Now there were among the Hebrews three outstanding offices of dignity, which made the nation famous, firstly the kingship, secondly that of prophet, and lastly the high priesthood. The prophecies said that the abolition and complete destruction of all these three together would be the sign of the presence of the Christ. And that the proofs that the times had come, would lie in the ceasing of the Mosaic worship, the desolation of Jerusalem and its Temple, and the subjection of the whole Jewish race to its enemies…The holy oracles foretold that all these changes, which had not been made in the days of the prophets of old, would take place at the coming of the Christ, which I will presently shew to have been fulfilled as never before in accordance with the predictions.” (Eusebius, Demonstratio Evangelica VIII)
Thank you for giving me the opportunity to read and comment on your blog post, “Do Catholics Believe in Justification by Faith Alone?” Your post is thoughtful and engaging as is usual from you. At the risk of being overly succint, I offer a response in the form of the following points:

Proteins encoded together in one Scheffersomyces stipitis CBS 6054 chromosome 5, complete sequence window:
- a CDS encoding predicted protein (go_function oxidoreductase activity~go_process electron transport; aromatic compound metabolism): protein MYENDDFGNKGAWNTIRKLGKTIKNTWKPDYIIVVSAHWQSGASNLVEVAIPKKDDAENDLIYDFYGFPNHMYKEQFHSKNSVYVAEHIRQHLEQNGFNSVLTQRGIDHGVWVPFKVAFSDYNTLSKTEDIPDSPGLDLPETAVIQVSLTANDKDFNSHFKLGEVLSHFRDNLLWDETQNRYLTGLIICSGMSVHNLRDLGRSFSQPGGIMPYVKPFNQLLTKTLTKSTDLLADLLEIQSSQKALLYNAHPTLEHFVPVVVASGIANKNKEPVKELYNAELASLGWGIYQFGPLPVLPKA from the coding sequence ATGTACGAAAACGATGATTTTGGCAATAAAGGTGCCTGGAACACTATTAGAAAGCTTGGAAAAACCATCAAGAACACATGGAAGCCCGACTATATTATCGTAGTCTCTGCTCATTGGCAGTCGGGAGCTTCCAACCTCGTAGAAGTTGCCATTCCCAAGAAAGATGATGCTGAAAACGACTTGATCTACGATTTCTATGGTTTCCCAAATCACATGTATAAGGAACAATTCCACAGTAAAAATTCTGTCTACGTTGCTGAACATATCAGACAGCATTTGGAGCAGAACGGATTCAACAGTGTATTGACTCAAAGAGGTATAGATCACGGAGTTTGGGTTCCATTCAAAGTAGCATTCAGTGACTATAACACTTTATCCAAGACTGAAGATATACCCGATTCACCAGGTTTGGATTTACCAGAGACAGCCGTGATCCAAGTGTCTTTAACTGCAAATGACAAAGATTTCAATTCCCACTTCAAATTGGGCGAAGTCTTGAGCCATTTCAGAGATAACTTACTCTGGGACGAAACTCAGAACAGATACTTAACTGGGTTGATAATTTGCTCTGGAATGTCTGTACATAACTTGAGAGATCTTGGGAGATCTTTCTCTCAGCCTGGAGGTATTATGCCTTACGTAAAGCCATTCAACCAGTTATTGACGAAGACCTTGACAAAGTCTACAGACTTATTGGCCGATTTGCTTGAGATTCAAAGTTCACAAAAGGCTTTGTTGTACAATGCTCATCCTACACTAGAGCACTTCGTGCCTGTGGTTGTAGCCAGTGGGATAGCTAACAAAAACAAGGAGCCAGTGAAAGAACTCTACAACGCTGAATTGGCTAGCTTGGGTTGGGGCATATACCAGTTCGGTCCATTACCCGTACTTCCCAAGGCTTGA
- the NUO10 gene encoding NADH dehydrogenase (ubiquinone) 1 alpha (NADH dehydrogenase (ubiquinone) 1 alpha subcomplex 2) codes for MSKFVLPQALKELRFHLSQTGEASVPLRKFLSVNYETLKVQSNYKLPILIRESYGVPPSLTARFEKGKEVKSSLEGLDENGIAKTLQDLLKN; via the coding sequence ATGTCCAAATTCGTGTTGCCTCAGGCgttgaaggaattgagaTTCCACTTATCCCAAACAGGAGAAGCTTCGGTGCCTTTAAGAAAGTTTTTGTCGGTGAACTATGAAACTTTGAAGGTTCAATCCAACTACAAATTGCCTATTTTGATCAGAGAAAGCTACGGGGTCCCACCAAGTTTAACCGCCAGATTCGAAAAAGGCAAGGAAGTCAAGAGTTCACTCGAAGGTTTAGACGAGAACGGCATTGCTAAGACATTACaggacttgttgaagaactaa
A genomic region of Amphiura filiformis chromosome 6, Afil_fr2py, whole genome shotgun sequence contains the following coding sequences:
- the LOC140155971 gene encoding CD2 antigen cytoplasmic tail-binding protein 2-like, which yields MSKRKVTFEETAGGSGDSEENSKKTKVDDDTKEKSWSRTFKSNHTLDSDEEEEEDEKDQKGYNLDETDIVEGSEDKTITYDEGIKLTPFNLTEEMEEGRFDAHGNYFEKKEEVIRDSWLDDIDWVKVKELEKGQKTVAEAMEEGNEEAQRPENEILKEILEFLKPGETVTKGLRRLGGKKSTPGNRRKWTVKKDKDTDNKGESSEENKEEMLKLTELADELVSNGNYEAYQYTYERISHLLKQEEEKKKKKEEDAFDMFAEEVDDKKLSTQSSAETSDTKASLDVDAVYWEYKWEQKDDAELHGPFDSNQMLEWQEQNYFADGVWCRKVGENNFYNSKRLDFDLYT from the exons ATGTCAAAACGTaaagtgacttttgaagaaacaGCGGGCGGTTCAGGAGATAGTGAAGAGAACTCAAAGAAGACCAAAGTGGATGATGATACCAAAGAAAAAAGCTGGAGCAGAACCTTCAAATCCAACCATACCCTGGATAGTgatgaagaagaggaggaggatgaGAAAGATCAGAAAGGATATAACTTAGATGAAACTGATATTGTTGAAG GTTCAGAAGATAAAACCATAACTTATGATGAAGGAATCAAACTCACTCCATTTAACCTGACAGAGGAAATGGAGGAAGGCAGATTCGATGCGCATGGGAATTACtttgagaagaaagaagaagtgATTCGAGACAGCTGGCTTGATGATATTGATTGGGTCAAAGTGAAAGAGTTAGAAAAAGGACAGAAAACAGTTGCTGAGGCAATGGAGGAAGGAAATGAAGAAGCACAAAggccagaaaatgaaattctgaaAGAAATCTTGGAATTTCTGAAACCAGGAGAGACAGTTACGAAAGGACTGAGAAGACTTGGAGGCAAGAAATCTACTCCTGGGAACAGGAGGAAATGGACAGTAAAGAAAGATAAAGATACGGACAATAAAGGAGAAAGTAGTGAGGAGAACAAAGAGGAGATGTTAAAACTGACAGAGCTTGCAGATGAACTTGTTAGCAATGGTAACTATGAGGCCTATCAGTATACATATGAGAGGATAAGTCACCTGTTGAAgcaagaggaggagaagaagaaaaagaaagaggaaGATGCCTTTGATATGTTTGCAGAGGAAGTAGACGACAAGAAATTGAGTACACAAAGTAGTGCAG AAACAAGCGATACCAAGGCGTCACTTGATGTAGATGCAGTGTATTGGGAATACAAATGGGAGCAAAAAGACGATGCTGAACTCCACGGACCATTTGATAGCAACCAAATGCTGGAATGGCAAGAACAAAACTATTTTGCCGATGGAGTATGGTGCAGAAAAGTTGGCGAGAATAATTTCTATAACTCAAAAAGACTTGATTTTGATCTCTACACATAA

1. You mix sanctification and justification. It is vital that they be understood distictly, otherwise no ground is left for assurance of salvation, for “in much we offend all”, even as regenerate Christians. A justification in part based on our own righteous works, (albeit works the Holy Spirit is producing in us) is but a house built upon sand, because we are still sinners.
2. Our good works cannot be the forensic and juridicial basis for our right standing before God, and our full acquittal for having broken his holy law, because they are still quite tainted by sin. By that standard, we would perish, even by the works that the grace of God produces in us. It is not enough to obey somewhat in sin-tainted works. The law requires perfect obedience, not partial obedience.
3. Even if Christian perfection were something that could be attained in this life, as Wesley and some others have (erroneously) taught, this would be entirely insufficient as a basis for a standing of righteousness before God’s law-court. Once one has offended, one doesn’t make up for it by doing good works–even sinless good works. One offense is sufficient to bring condemnation. Furthermore the imputation of Adam’s sin to his posterity imputes sin and its guilt to them, and this is alone sufficient to prevent anyone from being justified by the most sinless, perfect good works (if it were possible for us to do such works.)
4. God promises in Scripture to reward the good works of the saints, not because of some instrinsic worth in them inducing him to be pleased with them, for in every good work we yet have the taint of sin, which is naturally a stink to his nostrils. He has promised to reward them not of merit, but of grace, through the Mediatorial intercession of Jesus Christ, forgiving even the iniquity of our good works and accepting them for the sake of Christ’s own righteousness.